But they are not giving up hope that the deportation scheduled for Tuesday morning will be voided, or at least delayed.
Lara Lopez, 37, the father of four American children, is an undocumented immigrant who has been living in the United States since 2001. He worked in agricultural jobs and others, including his current job of packing cookies and crackers for Pepperidge Farms in Willard.
He was caught by Immigration and Customs Enforcement (ICE) through a police tip in 2008, but was allowed to stay and work in the country even after a 2011 deportation order was issued.
This year, under an illegal immigrant crackdown, he was ordered to buy a one-way ticket to Mexico City. His flight departs at 7:30 a.m. Tuesday.
His attorney, David Leopold of Cleveland, filed one last appeal Friday as the family tries to remain strong.
Meanwhile, the family waits.
"They are praying a lot and so are a lot of other people," said Lynn Tramonte, director of the immigrant defense group, America's Voice. "Jesus has been spending all his time with his children, trying to keep their spirits up. It's getting harder for him.
"The family has been getting signatures on petitions and contacting elected officials, but they are scared, really scared, that he will be taken away from them," she said.
Last weekend, the family and supporters gathered about 400 more signatures in downtown Willard to a add to a petition already signed by 34,000 people in person and on-line asking U.S. Rep. Bob Gibbs (R-Holmes County) to intervene with ICE on Lara Lopez' behalf.
Gibbs' office has not returned calls to The Plain Dealer on the issue, but on Friday a Gibbs staffer met with a group of Willard and Ashland-area religious leaders to talk about the case.
Dustin White, pastor of the Radial Church of Canton, said the staffer reported that they had met with Lara Lopez and reached out to ICE on his behalf, but nothing changed.
"We said the reality is that Mr. Gibbs needs to do more," White said. "What if Jesus was his father or brother or the man who sits next to him in church? Law and compassion are not mutually exclusive."
The group also said it plans to pursue discussion on the economic impact of the current immigration policies.
"Bob Gibbs is a farmer," said Amanda Hoyt, an evangelical Christian in Columbus, organizing the religious group. "He understands what farmers are up against. Farmers in our state lose millions of dollars every year because they don't have enough workers to plant the fields and pick the crops.
"Farmers are now fearing immigration raids," she continued. "Farming is hard enough, it's time to help the farmers and make their workers feel safe. This is more than just saving one man, it's much bigger than that."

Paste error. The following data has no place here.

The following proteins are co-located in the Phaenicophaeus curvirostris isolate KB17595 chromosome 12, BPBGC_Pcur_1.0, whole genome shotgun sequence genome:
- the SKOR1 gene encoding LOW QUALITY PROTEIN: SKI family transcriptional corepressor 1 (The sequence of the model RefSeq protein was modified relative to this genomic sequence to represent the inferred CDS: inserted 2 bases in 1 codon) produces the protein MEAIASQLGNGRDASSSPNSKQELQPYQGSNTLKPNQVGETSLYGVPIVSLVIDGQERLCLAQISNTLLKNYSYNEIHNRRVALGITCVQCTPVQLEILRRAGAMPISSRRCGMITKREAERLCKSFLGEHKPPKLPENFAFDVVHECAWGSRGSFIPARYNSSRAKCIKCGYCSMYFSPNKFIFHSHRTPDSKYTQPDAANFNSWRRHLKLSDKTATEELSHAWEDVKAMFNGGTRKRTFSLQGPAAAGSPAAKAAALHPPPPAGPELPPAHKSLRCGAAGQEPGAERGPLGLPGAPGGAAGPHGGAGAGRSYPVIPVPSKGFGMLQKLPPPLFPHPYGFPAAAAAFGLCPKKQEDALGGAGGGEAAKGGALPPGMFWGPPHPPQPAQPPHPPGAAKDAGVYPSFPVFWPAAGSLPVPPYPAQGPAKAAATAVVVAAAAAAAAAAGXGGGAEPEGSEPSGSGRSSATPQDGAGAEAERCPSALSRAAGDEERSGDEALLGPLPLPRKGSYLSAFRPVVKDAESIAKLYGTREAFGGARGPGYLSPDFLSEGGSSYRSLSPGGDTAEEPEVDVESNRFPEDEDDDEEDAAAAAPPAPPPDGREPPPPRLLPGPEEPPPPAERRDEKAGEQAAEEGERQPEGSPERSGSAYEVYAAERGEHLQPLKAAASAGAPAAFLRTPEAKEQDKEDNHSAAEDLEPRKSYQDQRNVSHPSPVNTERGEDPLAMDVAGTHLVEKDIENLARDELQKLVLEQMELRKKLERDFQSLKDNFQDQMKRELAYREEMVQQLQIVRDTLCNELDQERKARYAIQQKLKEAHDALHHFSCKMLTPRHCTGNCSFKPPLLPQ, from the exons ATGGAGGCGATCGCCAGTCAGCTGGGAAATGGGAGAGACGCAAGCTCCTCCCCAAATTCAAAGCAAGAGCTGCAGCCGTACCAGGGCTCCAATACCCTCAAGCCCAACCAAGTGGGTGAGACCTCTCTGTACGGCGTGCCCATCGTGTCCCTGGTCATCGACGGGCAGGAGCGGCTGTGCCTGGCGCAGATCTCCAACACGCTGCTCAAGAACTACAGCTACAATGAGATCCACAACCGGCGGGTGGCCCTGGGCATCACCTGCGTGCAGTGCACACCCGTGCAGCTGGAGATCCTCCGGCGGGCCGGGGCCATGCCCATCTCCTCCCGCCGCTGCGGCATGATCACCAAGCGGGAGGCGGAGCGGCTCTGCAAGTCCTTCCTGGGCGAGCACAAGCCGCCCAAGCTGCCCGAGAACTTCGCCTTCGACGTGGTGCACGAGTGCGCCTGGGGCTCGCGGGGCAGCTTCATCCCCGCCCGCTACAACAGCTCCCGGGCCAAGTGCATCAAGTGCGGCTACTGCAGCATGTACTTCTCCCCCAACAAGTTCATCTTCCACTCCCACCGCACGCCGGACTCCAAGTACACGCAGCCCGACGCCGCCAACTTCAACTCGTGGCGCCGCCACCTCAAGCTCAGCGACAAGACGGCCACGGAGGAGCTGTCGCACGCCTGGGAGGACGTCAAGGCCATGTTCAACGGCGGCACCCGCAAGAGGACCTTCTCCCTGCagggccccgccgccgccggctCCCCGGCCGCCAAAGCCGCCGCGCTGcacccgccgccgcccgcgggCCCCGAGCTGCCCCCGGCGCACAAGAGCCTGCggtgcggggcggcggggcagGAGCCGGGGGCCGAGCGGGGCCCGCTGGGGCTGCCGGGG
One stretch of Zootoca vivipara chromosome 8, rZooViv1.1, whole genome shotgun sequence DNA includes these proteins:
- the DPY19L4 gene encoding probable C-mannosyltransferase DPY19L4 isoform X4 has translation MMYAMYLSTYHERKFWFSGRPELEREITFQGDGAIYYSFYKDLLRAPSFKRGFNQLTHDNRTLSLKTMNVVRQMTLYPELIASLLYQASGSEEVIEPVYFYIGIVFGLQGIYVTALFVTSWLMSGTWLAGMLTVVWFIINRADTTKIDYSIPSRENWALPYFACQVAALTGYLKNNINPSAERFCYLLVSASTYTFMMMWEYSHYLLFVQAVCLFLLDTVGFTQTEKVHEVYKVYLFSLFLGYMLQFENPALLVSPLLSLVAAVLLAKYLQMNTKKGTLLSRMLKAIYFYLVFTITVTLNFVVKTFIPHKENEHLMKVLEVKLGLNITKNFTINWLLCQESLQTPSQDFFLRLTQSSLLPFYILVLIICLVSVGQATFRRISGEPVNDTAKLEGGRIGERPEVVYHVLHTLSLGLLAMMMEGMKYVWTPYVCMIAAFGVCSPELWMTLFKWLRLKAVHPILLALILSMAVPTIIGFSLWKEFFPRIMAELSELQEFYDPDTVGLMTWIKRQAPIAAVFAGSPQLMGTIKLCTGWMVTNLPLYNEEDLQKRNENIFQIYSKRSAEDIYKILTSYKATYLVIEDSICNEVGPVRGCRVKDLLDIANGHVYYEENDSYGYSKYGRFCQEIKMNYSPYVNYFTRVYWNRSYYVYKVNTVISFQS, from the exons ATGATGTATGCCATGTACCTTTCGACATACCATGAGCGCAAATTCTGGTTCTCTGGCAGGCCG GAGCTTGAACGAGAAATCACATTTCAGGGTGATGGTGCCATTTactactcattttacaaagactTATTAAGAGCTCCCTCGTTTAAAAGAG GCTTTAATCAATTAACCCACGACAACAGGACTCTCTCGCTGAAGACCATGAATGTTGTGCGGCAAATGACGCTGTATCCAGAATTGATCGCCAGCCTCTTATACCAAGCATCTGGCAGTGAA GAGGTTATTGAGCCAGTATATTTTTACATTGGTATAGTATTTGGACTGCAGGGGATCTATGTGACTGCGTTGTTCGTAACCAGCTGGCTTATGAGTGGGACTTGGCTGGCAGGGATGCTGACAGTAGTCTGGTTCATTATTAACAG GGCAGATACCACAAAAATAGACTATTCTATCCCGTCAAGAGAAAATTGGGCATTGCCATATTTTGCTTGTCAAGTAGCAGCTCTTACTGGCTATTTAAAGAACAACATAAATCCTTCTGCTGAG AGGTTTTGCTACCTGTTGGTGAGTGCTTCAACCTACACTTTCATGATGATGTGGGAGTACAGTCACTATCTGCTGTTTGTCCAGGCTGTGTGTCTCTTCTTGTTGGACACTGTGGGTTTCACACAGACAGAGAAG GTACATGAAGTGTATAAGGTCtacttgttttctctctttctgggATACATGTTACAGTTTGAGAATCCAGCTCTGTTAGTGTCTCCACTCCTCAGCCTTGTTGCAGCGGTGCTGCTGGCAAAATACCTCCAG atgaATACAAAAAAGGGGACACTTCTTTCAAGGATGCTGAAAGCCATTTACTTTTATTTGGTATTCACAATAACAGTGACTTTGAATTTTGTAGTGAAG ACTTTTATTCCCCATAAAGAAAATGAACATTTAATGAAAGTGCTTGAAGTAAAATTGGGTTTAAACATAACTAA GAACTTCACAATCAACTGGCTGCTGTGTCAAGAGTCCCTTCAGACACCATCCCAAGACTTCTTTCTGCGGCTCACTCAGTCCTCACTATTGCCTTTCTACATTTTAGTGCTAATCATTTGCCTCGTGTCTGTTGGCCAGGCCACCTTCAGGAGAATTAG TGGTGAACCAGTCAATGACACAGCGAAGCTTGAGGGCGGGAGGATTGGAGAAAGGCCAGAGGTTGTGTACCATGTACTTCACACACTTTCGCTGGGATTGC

Staff members for U.S. Senator Sherrod Brown (D-Ohio) said he supports Lara Lopez. They said Brown has "been in touch with ICE" about the case. Brown's staff has met with Lara Lopez as well.
Brown has supported the bipartisan comprehensive immigration reform bill that passed the Senate in 2013 to increase border security and create a path to citizenship for those willing to work for it. The bill was ultimately defeated.
"Tearing apart families who are working and paying taxes is not the way to fix our broken immigration system," Brown said.
Lara Lopez first came to America in 2001 after he was unable to find work in his native Chiapas, Mexico. He said he needed money to support his mother and sisters because his father had died when he was an infant.
He said he first went to Florida to pick fruit before moving to Willard.
His immigration problems came in 2008 when he was stopped by by police who reported him to ICE.
Lara Lopez reported to immigration officials for years and was permitted to work, even after 2011 when an immigration judge ordered him deported.
Under the Obama administration, ICE concentrated on deporting illegal immigrants involved in serious crimes and letting people like Lara Lopez, who had never been arrested for a crime, alone, said Leopold.
When Lara Lopez reported to ICE in March, he was told to prepare to be deported. ICE has been more aggressive in deporting all illegal immigrants under President Donald Trump's administration.
Lara Lopez said in his time in the U.S., he has paid taxes and has never used public aid such as welfare, food stamps, housing assistance or unemployment compensation.
Last year, he bought a modest house in Willard. Now he worries what will happen if he is deported.
He said his wife will not be able to keep up the payments on the $62,000 mortgage on her wages. He said he would try to find work in Chiapas and send money back, but feared it would not be enough.
Tramonte said if Lara Lopez is deported, America's Voice would set up a GoFundMe account to help.
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